Across hundreds of sales organizations, we’ve consistently found that the most effective sales teams aren’t the ones telling the customer what they can do. The best sales teams ask the customer relevant questions, and then determine what the customer should do. They do their homework and they approach the customer’s challenge from multiple perspectives – with questions, not assertions.
To start, you can ask questions related to your customer’s challenge, specifically in terms of financial performance, its markets, its products, and resources. These questions deal with the business’s priorities.
- Financial challenges apply to the customer’s growth or profitability, either overall or in specific areas. Often, this appears be the customer’s main challenge and it’s usually the topic the customer talks about most.
- Market challenges refer to issues the customer has in specific segments or geographies. Ask your team: are there specific challenges the customer is trying to address for certain markets? Does the customer want to deal with a certain geography or customer segment that may be feeding into that challenge?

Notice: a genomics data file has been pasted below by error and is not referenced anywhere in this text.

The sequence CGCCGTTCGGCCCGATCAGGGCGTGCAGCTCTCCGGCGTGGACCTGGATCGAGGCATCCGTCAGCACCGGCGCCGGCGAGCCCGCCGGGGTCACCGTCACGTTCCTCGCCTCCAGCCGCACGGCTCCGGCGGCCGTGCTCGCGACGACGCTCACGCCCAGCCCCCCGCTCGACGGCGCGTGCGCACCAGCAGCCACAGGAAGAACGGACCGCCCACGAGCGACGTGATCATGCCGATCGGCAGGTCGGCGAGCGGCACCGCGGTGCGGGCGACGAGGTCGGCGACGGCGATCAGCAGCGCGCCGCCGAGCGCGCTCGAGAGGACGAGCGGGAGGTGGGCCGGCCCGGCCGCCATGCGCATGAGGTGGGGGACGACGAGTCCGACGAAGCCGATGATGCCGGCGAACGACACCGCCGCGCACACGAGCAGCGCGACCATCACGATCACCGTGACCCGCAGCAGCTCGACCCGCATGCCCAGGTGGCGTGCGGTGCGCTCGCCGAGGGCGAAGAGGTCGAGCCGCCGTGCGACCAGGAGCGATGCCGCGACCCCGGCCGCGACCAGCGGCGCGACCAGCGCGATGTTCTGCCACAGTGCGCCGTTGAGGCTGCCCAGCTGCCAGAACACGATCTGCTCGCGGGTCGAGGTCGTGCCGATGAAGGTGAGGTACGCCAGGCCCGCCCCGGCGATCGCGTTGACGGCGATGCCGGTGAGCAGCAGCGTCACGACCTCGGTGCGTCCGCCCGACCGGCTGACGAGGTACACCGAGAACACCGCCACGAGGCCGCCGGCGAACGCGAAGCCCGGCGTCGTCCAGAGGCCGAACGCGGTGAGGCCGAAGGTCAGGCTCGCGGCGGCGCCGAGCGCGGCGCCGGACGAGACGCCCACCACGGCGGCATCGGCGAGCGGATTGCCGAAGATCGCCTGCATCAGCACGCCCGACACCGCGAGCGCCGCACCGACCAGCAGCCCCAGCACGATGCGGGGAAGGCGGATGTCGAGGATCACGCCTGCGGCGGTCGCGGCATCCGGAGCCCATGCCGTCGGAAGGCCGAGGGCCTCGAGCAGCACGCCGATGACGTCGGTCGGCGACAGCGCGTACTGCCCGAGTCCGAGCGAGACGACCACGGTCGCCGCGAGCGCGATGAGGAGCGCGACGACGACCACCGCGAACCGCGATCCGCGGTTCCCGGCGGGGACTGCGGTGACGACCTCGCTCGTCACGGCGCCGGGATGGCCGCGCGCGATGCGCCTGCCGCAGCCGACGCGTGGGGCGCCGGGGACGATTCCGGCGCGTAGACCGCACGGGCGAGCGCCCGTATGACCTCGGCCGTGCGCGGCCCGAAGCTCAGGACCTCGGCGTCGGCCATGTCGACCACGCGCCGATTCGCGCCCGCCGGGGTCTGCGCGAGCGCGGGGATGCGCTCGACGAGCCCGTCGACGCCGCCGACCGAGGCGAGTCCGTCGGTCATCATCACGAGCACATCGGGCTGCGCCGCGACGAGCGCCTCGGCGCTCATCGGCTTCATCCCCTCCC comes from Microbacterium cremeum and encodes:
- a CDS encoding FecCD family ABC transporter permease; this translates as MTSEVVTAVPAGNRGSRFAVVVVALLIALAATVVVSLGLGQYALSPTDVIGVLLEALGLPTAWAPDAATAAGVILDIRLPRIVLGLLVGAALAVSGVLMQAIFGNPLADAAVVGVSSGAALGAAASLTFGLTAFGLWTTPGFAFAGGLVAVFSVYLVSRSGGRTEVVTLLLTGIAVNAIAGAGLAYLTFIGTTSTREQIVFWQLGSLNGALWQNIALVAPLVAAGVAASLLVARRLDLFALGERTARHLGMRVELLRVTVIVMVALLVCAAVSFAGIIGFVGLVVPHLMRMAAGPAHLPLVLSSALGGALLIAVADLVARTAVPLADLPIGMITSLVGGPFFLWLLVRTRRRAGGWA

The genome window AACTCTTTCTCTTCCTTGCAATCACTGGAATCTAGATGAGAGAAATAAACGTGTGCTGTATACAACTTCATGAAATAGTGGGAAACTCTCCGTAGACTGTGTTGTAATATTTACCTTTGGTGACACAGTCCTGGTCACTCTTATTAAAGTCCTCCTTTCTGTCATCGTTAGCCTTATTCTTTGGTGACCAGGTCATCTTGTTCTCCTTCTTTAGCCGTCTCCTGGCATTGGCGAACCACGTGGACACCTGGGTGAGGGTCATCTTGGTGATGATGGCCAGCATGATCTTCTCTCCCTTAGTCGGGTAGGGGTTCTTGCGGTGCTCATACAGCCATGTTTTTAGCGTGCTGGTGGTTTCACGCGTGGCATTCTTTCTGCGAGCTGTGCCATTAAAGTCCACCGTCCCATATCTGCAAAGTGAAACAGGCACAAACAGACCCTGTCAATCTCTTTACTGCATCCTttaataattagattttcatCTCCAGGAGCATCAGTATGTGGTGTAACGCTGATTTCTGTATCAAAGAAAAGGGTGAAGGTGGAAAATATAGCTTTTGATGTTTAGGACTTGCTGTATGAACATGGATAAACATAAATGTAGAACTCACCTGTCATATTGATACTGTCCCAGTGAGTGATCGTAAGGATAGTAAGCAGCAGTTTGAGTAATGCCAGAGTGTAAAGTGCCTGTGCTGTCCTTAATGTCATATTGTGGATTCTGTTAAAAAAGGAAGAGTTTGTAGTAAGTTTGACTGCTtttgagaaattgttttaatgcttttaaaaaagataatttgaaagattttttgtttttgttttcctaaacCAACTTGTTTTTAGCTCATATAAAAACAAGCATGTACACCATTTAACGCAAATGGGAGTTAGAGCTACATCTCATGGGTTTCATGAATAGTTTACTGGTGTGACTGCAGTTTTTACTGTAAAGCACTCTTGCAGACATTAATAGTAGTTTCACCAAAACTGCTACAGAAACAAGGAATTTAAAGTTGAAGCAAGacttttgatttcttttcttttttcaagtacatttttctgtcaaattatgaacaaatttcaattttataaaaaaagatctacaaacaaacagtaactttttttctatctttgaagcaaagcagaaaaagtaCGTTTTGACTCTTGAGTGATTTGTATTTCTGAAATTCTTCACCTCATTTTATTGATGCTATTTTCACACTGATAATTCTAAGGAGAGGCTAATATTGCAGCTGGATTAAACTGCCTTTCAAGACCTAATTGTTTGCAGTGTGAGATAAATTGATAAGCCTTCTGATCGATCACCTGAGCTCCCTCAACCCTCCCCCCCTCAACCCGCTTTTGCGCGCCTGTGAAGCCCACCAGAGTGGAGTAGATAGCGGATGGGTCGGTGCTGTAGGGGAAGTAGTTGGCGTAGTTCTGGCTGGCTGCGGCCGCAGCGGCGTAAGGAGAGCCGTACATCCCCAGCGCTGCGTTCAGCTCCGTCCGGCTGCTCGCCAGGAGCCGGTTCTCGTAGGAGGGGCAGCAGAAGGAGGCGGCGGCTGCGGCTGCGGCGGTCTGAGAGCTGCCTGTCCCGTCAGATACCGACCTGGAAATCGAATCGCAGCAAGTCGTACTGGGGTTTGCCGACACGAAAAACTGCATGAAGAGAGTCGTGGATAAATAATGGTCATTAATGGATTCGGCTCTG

- From a product or service standpoint, what is your customer trying to accomplish? Is the customer’s challenge being driven by any priorities that can be solved with certain products or services?
- Resources are the customer’s challenges relative to talent and organizational capabilities. How can your sales coverage model and your organization’s pool of knowledge contribute to addressing the overall challenge?
The right questions help to clarify the customer’s problem – for both you and the customer. For example, if your customer thinks he has a problem with growth in a particular product category, the right questions – around financial, market, product, and resources goals and limitations – can help you dig deeper and uncover whether another problem lies hidden underneath.
The answers you receive from those questions are very valuable information. They help you to re-define the customer’s problem. Is it really a growth problem, as your customer suspects? Or is it a problem with that customer’s resources (talent, supplier capabilities, etc.) that are in fact inhibiting his growth? Or, perhaps conditions have changed in the overall market, affecting growth.
Re-defining the customer’s problems does several things:
- It gives you the opportunity to really listen and respond to your customer. You’re not just shoving samples at him.
- It differentiates you from competitors who ARE shoving samples at him.
- Finally, it gives you the chance to actually solve his problem.
Addressing superficial needs might temporarily solve the problem. Addressing the root cause of the problem has a better shot at a long-term solution, and a long-term relationship with that customer.
How can re-defining the customer’s problem help your customer?
Last week I discussed how innovation and sales work together. Contact me at firstname.lastname@example.org with any questions.